THE IMPACT OF QUALITY MANAGEMENT ON THE THERMAL PERFORMANCE OF SOCIAL HOUSING IN THE UNITED KINGDOM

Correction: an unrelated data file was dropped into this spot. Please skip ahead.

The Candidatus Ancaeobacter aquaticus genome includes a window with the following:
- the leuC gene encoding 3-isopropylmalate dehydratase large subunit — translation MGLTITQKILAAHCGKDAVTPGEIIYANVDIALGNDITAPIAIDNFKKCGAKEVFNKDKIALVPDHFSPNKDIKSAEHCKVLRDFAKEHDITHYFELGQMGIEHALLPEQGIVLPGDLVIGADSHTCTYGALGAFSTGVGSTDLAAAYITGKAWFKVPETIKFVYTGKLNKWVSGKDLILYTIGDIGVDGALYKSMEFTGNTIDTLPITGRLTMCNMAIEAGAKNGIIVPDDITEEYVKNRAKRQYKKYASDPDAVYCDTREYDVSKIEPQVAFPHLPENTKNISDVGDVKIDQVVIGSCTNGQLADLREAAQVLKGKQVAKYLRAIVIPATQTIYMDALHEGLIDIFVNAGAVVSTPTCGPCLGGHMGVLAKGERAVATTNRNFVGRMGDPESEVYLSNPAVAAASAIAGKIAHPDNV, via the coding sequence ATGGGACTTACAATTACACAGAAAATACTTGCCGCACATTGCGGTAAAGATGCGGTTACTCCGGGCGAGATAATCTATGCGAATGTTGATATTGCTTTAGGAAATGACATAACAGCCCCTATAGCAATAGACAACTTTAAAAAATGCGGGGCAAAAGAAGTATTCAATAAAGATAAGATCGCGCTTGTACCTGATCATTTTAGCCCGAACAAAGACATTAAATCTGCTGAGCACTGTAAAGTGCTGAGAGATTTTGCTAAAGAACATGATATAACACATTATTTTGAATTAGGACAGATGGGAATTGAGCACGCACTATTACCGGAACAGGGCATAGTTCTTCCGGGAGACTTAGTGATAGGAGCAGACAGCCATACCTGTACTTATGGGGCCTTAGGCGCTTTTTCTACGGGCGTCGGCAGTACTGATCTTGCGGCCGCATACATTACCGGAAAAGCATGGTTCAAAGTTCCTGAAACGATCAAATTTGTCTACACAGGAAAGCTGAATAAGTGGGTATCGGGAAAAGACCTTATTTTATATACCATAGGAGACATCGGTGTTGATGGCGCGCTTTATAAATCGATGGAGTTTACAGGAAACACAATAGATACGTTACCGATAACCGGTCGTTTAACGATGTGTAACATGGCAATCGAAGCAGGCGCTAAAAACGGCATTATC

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In 2017, the domestic sector in the UK accounted for approximately 28% of final energy consumption, 63% of this energy was used for space heating. Therefore, to achieve the UK Government carbon emission targets it is pivotal to reduce the heating energy use in housing sector by upgrading the thermal performance of the existing housing stock and building new energy-efficient dwellings. In 2017, housing associations were responsible for providing 16% of the new dwellings in the UK housing sector to a part of British society encompassing 73% of the lowest household incomes (lowest and second lowest quintiles). Apart from the commitment of reducing carbon emissions by building thermal efficient homes, social housing associations also have the challenge of reducing fuel poverty amongst social renters. Therefore, due to the importance of Housing Associations to the UK housing sector in terms of reducing carbon emissions and fuel poverty, this thesis focuses on social housing projects. Construction defects in the domestic sector, especially those occurring in the building fabric, are acknowledged to contribute to the energy performance gap of buildings. Discontinuity of insulation layers, gaps in the vapour/air barriers and thermal bridging through building elements lead to undesired heat loss, and thus to the increase of energy use for space heating. Unfortunately, there is strong body of evidence showing that despite the number of quality management procedures put in place in social housing projects, defects affecting the thermal performance of dwellings are still a major issue to be managed. Within this context, this research sets out to investigate how quality management plans related to thermal performance of dwellings are defined and implemented in social housing projects in the UK. Understanding how established quality management procedures are addressing quality defects affecting the thermal performance of social housing is the first step to enable the development of measures to improve the thermal performance of dwellings. In order to investigate the process of development and implementation of Project Quality Plans in social housing projects in the UK, this thesis relied on five case studies located in the South and South West of the UK. However, the companies involved in the case studies operate locally, regionally and nationally, providing a wide range of the applied quality management procedures to be investigated. The data collection and analysis were guided by a framework based on the existing literature on quality management. This framework was developed following the five key categories within quality management plans (i.e. definition of quality requirements, quality risk assessment, quality resources assessment, definition of quality metrics and control and quality compliance procedures), providing a method for the comparison between the case studies findings, as well as to the existing knowledge. It also allowed the identification of trends across the case studies in the development and implementation of Project Quality Plans with focus on the thermal performance of the dwellings. In terms of the contribution to knowledge, this research provides a summary of the challenges encountered in relation to the development and implementation of Project Quality Plans with focus on the thermal performance of dwellings. The findings of this thesis assert that the lack of an objective definition of quality goals and especially compliance procedures at the first stages of Project Quality Plans promotes a domino effect that compromises the application of quality procedures focused on mitigating thermal related quality defects. The analysis of detailed evidence collected from the five social housing case studies suggests that in the majority of the projects the deployed quality management procedures focused on visual quality issues, allowing defects with the potential to impair the thermal performance of the dwellings to remain uncorrected. Despite a range of quality control procedures administered by the client, contractor and independent agents, they did not systematically prevent and appraise such defects neither during preconstruction phase, nor during the construction stage. In addition, actions focused on offsetting the identified challenges are proposed as means to mitigate the quality issues affecting the thermal performance in social housing projects.
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